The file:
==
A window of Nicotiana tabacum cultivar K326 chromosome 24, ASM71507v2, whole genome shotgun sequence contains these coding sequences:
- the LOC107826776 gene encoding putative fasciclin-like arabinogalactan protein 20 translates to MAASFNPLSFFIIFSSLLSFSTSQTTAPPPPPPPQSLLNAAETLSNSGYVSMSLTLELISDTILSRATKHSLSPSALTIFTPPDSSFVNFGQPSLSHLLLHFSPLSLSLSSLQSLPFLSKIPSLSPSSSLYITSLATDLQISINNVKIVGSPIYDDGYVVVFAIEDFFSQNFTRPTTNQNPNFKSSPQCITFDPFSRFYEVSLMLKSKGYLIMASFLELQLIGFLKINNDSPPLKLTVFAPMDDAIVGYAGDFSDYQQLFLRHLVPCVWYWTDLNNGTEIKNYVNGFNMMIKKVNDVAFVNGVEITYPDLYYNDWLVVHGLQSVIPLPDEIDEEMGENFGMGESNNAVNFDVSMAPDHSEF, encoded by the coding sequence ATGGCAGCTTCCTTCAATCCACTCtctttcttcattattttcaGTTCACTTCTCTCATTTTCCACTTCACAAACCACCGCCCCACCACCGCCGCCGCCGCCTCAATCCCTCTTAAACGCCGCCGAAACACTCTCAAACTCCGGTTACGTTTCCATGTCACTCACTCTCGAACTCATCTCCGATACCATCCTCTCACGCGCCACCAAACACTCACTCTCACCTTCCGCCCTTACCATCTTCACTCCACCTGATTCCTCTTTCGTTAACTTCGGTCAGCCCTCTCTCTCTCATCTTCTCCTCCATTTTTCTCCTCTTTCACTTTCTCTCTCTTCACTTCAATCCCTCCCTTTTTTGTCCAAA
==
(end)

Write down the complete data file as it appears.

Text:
A window of Nicotiana tabacum cultivar K326 chromosome 24, ASM71507v2, whole genome shotgun sequence contains these coding sequences:
- the LOC107826776 gene encoding putative fasciclin-like arabinogalactan protein 20 translates to MAASFNPLSFFIIFSSLLSFSTSQTTAPPPPPPPQSLLNAAETLSNSGYVSMSLTLELISDTILSRATKHSLSPSALTIFTPPDSSFVNFGQPSLSHLLLHFSPLSLSLSSLQSLPFLSKIPSLSPSSSLYITSLATDLQISINNVKIVGSPIYDDGYVVVFAIEDFFSQNFTRPTTNQNPNFKSSPQCITFDPFSRFYEVSLMLKSKGYLIMASFLELQLIGFLKINNDSPPLKLTVFAPMDDAIVGYAGDFSDYQQLFLRHLVPCVWYWTDLNNGTEIKNYVNGFNMMIKKVNDVAFVNGVEITYPDLYYNDWLVVHGLQSVIPLPDEIDEEMGENFGMGESNNAVNFDVSMAPDHSEF, encoded by the coding sequence ATGGCAGCTTCCTTCAATCCACTCtctttcttcattattttcaGTTCACTTCTCTCATTTTCCACTTCACAAACCACCGCCCCACCACCGCCGCCGCCGCCTCAATCCCTCTTAAACGCCGCCGAAACACTCTCAAACTCCGGTTACGTTTCCATGTCACTCACTCTCGAACTCATCTCCGATACCATCCTCTCACGCGCCACCAAACACTCACTCTCACCTTCCGCCCTTACCATCTTCACTCCACCTGATTCCTCTTTCGTTAACTTCGGTCAGCCCTCTCTCTCTCATCTTCTCCTCCATTTTTCTCCTCTTTCACTTTCTCTCTCTTCACTTCAATCCCTCCCTTTTTTGTCCAAA